Shortly after the ordinance was passed, Puppy Collection sued in Broward civil court to ask for an emergency injunction against a law the company claims is "unconstitutionally vague." The ordinance, Stanziale says, unfairly targets Puppy Collection, which is the only pet store in Oakland Park. By prohibiting animal sales point-blank, he argues in the complaint, the law doesn't allow any middle ground for puppy businesses with humane breeding practices.
But Lazarow says that middle ground doesn’t exist. The distribution of puppy-mill animals by pet stores, she says, is extremely difficult to legislate without a full prohibition.
“There is no way to [partially] regulate it because pet stores have no other product but puppy-mill puppies. Those are the only people that would sell to pet stores,” she says. “No good breeder sells to a store. Any store that tells you, ‘I don’t get my dogs from puppy mills,’ is a liar.”
Puppy Collection denies allegations that it purchases mill-raised puppies. (“Puppy Collection has absolutely no relationship with ‘puppy mills,’” the complaint says.) But the store continues to face allegations that it has sold sick puppies. The day the ordinance was signed into law, the store received a complaint email from a customer in California named Justin Bragg.
"I was told the Yorkie that I purchased for $2,644.97, which they mentioned it was a perfectly healthy puppy that I would be receiving. They shipped in on December 2 and flew in California the same night," Bragg wrote in the correspondence shared with New Times. "He was consistently throwing up throughout the night, took him to the vet the very next day to get a checkup and the vet said he had symptoms for parvo [a serious illness in dogs]. They ran the test and came out to be positive."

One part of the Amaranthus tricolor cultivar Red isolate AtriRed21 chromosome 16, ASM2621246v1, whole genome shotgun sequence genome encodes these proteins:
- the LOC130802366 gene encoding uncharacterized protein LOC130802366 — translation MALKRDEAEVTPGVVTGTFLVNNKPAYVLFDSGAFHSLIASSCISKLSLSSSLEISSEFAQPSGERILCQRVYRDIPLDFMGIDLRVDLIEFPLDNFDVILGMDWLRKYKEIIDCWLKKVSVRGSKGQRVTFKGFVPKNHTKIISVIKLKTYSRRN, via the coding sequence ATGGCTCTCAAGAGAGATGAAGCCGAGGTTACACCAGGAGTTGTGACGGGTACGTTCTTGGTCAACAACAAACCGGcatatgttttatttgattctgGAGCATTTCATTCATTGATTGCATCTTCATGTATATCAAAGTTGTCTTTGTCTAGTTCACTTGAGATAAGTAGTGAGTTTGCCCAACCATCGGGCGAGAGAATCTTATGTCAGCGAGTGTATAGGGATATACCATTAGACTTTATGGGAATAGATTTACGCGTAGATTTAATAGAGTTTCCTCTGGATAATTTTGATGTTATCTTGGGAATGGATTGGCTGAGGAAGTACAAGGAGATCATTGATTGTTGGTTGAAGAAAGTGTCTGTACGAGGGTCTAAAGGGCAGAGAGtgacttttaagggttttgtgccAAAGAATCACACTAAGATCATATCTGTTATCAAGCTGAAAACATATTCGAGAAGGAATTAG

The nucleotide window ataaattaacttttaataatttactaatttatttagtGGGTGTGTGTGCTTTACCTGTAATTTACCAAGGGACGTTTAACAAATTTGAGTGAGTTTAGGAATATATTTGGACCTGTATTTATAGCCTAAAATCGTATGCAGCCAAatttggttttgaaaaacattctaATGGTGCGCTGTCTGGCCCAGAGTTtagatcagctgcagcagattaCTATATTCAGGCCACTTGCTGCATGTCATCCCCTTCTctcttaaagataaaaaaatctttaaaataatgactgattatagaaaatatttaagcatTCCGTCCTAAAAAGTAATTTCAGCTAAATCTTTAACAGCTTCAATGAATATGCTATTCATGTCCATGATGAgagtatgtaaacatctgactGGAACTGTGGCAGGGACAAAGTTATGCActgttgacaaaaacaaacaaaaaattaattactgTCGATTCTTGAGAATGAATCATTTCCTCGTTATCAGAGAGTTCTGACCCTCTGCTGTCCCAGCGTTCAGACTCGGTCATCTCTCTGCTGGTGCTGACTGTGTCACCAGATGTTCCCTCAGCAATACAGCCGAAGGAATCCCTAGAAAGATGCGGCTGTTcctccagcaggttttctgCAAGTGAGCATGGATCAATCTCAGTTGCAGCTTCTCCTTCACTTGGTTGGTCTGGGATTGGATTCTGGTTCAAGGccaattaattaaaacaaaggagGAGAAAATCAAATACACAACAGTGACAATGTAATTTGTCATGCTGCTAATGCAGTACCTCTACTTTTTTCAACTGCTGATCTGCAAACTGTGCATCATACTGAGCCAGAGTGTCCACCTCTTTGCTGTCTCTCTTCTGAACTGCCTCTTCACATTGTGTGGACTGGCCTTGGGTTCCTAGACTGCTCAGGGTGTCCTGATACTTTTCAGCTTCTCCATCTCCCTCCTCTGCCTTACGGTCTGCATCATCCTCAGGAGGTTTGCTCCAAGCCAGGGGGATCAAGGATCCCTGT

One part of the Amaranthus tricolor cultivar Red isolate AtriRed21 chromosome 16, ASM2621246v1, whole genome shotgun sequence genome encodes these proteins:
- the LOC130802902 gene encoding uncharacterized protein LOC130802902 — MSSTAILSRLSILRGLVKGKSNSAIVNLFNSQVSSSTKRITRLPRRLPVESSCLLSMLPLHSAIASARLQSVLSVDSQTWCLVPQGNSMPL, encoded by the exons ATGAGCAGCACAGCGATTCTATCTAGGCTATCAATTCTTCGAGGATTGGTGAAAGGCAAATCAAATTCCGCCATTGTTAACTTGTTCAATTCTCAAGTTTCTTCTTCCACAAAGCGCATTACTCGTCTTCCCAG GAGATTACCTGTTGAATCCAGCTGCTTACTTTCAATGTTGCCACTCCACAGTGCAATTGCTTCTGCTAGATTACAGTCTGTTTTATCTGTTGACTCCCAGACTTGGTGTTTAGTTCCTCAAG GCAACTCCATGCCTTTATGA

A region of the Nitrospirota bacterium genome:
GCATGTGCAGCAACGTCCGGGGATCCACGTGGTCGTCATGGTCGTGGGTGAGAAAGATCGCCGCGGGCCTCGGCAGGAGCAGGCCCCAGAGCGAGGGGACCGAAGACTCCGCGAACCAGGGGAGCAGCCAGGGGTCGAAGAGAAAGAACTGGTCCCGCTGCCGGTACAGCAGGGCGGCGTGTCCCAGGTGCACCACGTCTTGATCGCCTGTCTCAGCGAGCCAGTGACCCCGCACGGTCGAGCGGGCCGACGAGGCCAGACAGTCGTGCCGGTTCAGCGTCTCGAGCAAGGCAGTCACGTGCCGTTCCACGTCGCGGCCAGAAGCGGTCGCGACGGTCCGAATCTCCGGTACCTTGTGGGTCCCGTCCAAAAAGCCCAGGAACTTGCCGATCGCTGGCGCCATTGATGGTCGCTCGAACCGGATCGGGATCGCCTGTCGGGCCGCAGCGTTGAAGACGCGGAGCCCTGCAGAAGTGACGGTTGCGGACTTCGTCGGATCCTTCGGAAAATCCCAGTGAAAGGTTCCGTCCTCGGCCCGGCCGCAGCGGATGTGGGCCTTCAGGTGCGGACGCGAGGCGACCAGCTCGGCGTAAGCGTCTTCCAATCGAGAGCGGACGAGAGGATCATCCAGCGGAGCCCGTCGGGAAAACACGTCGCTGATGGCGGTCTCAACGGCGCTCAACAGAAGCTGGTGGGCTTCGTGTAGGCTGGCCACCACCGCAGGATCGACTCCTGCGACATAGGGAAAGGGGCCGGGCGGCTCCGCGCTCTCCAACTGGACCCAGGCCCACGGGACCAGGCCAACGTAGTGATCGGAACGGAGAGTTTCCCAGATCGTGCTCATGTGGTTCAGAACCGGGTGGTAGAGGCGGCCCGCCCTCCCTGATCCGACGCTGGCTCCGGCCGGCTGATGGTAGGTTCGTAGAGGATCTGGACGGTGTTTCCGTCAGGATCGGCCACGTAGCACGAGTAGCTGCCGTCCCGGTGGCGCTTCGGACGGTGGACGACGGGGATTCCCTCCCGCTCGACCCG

Puppy Collection later reimbursed Bragg's veterinary bills and credited his initial payment.
Stanziale says the lawsuits and online complaints don't paint a fair picture of the business, though.
If you like this story, consider signing up for our email newsletters.
SHOW ME HOW
You have successfully signed up for your selected newsletter(s) - please keep an eye on your mailbox, we're movin' in!
"My client has just unbelievably meticulous methods to ensure the breeders are clean, to make sure they have USDA approval, to provide the best possible puppies he can provide," Stanziale says. "But if you do purchase a puppy from a retailer and that dog is sick, there are many remedies... Florida has one of the strongest puppy lemon laws. My client follows them."
The pet shop's attorney also argues that Oakland Park's law scapegoats stores, when the bad breeders themselves are the real villains.
"[The law] doesn’t do anything," Stanziale says. "If you get rid of these stores, people just buy [puppies] online, and they get shipped in. In cities where they pass these bans... people are still getting the dogs they want, but now they’re getting them in states far away, they don’t know the seller, they’re not protected by the puppy lemon law, they don’t have the ability to go into the store and say, 'Hey, I have a problem with my puppy.'"
In February, Broward County Circuit Judge Raag Singhal denied Anderson's motion for a temporary injunction, but the lawsuit remains open. As of May 3, Puppy Collection also remains open and continues to offer puppies for sale.